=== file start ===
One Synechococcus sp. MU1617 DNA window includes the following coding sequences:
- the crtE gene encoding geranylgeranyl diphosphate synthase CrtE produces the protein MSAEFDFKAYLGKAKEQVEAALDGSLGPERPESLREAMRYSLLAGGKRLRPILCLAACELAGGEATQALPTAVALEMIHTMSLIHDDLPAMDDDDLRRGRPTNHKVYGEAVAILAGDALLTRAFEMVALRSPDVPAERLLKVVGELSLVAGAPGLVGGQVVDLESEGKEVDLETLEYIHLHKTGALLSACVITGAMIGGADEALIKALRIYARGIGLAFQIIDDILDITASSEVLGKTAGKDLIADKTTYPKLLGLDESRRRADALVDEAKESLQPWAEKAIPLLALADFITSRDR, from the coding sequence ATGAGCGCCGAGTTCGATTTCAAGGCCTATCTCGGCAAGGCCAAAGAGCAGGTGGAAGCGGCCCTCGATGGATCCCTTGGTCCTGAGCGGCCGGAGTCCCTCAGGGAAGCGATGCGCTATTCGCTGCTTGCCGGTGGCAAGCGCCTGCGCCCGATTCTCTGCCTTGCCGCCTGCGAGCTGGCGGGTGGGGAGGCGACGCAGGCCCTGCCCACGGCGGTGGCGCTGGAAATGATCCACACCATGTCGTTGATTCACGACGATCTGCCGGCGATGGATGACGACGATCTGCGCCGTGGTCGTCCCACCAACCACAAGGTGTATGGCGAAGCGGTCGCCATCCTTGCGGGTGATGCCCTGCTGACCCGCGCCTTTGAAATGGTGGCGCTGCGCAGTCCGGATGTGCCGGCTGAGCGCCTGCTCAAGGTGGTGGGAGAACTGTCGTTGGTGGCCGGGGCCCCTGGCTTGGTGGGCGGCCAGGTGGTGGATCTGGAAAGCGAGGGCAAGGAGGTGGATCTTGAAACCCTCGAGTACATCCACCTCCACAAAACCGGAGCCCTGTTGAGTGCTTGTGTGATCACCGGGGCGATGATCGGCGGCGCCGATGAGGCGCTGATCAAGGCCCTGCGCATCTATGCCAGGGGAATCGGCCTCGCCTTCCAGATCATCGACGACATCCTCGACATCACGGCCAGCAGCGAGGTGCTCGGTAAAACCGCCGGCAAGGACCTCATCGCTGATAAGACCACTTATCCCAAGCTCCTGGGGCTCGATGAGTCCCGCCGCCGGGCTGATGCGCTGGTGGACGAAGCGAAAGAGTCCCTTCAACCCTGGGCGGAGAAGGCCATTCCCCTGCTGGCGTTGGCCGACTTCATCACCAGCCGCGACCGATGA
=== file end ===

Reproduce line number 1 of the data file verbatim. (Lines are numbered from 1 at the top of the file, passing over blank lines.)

One Synechococcus sp. MU1617 DNA window includes the following coding sequences: